Double Happiness is hidden in plain sight on Argyle | Bleader

Tuesday, December 2, 2014

Double Happiness is hidden in plain sight on Argyle

Posted By on 12.02.14 at 08:31 AM

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Hu Tieu Mi Thap Cam

My interview with underground chef Julia Pham yesterday took place at a largely overlooked restaurant on the Vietnamese-Chinese strip in Uptown, Double Happiness at 1061 W. Argyle. It was good enough that the restaurant deserves commemoration in its own right. Which it's never had; for all the acres of ink dedicated to our ethnic food scene, for all that Argyle-area spots like Sun Wah and Ba Le have gotten notice in mainstream publications, the only substantive discussion I could find about this place goes back to a Chowhound thread from 2003. On a street of shinier shops with neon signs, it is the definition of nondescript, a noodle joint that can be fairly described as an old folks' diner—older staff, older clientele, and most definitely decor of an advanced age. Nothing about it says good food is inside, it could just as easily be a barber shop or a bookie joint. But we've been making a mistake passing it by.

Titus Wong, the primary author of that 2003 thread, drolly captures the feel which hasn't changed a bit in 11 years:

Double Happiness falls distinctly into the greasy spoon category, as one takes in the faded wood paneling, tacky laminated tables, and sticky linoleum floor. During the warmer months, the picture is rendered complete by the spectacle of an elderly proprietor sitting at the front counter attired in a wife beater t-shirt, slippers, and long pants. He will remain etched in my memory engaged in one of two pursuits: figuring out sums on an abacus, or idly flipping a fly swatter.

He was still at that same post when we went, seemingly no older, just dressed for colder weather. Anyway, as Wong points out, the point here is chicken broth with noodles and whatever assortment of pork, seafood, fish balls and fish cakes, etc that you want to have floating in it (plus whatever from the jars on the table that you want to add, such as chiles and fried garlic). We ordered number six, the hu tieu mi thap cam, and it's a simple but nearly perfect bowl, a clear, close to Platonic example of chicken broth with tender, precisely cooked bits of cuttlefish poking up from it. There was a flash of foodie enthusiasm earlier in the year for a Vietnamese soup place on Lawrence, New Asia, which uses freshly slaughtered chickens from an Islamic butcher next door, and that leads to a terrific bowl of soup, no question—but this one is about as good, with less artisanal fuss, I suspect.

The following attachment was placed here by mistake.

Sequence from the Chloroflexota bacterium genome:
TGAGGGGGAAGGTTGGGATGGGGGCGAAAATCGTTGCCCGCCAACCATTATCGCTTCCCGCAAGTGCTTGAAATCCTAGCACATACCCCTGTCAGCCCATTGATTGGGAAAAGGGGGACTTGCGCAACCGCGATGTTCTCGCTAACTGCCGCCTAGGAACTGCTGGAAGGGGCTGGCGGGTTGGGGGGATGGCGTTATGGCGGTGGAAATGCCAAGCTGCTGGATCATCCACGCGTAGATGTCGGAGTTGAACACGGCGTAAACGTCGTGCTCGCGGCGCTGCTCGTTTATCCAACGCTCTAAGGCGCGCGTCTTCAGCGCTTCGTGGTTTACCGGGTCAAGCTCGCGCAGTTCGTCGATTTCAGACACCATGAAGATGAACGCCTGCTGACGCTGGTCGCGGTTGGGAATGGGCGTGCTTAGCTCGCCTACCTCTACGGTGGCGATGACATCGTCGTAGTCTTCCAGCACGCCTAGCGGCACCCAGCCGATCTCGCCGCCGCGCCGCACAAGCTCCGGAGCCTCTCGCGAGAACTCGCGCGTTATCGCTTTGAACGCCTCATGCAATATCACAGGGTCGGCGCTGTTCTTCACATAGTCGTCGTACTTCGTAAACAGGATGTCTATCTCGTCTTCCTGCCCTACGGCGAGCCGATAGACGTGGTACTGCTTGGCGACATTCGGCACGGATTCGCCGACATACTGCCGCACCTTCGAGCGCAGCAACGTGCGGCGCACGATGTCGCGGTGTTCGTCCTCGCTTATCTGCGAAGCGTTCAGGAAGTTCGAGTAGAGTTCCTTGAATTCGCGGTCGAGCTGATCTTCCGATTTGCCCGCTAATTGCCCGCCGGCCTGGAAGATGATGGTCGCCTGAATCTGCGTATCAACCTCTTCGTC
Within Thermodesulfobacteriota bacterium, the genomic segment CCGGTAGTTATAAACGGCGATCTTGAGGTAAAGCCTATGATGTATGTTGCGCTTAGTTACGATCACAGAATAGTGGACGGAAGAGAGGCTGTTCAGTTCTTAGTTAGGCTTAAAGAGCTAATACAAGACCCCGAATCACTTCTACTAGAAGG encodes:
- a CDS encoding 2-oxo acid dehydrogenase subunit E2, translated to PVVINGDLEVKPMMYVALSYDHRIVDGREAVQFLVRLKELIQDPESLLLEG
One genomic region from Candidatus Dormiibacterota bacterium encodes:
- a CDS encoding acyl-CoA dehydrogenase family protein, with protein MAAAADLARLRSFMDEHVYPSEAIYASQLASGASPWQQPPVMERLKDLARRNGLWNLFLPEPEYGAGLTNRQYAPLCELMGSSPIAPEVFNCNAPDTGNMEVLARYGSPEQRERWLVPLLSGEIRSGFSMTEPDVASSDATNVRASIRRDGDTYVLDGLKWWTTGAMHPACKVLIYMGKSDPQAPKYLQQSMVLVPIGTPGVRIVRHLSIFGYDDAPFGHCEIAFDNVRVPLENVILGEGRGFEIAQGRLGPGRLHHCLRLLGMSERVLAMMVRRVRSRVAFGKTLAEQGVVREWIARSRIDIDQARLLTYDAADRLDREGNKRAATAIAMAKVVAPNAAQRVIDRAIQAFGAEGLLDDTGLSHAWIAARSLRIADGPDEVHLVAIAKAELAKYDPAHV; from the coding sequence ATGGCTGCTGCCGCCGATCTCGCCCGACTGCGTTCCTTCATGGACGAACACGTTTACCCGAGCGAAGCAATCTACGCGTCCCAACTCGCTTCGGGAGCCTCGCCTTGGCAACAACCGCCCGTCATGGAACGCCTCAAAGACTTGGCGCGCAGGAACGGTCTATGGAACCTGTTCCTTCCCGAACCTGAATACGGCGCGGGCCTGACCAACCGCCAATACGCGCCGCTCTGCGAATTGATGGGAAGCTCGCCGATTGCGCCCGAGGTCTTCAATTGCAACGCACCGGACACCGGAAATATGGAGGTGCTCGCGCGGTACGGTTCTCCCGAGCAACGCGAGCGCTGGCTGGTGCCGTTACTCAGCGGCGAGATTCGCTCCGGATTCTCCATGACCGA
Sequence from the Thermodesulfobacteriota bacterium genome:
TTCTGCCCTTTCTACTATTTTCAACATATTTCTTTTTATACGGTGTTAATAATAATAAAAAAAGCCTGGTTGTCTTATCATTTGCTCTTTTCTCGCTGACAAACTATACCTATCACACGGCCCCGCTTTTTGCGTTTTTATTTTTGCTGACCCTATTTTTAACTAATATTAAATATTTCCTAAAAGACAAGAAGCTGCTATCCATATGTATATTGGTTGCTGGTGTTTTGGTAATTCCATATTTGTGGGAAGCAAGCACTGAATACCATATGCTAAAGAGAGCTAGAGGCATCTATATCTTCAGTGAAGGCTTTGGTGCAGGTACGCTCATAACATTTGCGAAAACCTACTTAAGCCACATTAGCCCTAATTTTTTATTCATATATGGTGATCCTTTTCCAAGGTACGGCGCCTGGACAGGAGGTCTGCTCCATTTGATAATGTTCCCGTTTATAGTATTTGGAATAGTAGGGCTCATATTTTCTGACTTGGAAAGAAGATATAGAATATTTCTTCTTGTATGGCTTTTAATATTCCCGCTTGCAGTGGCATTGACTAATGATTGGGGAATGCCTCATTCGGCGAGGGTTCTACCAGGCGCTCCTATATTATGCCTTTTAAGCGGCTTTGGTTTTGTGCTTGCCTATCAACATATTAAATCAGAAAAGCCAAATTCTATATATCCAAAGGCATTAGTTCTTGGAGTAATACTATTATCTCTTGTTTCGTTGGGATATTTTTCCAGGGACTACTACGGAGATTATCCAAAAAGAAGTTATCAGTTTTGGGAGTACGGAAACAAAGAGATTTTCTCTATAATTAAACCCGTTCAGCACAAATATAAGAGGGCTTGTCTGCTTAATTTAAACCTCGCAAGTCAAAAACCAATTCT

Turnip cake dish

We had one other dish that was a favorite of Julia's, which as it turned out was also recommended in that Chowhound piece as well: number nine, the tieu chau radish cake with egg. Wong says it's made from daikon radish. Julia thought it was turnip cake, which is a familiar sight on dim sum menus. In any case, I've had turnip cake, and its bitter flavor is interesting, though its austerity suggests something you might have to live on in a Danish monastery. Double Happiness' version has that same bitter base, but otherwise it's almost lush with its scrambled eggs and topping of scallions and crumbled bits of something (dried pork?).

Invisible as it was to non-Asians as we walked by, Double Happiness drew a steady crowd, conversing in Vietnamese, the entire time we were there, and you can see why it has lasted over two decades as a comfort-food spot for residents in the area. I'll be back, now that it's not invisible to me any longer, and hopefully you'll want to see it too.

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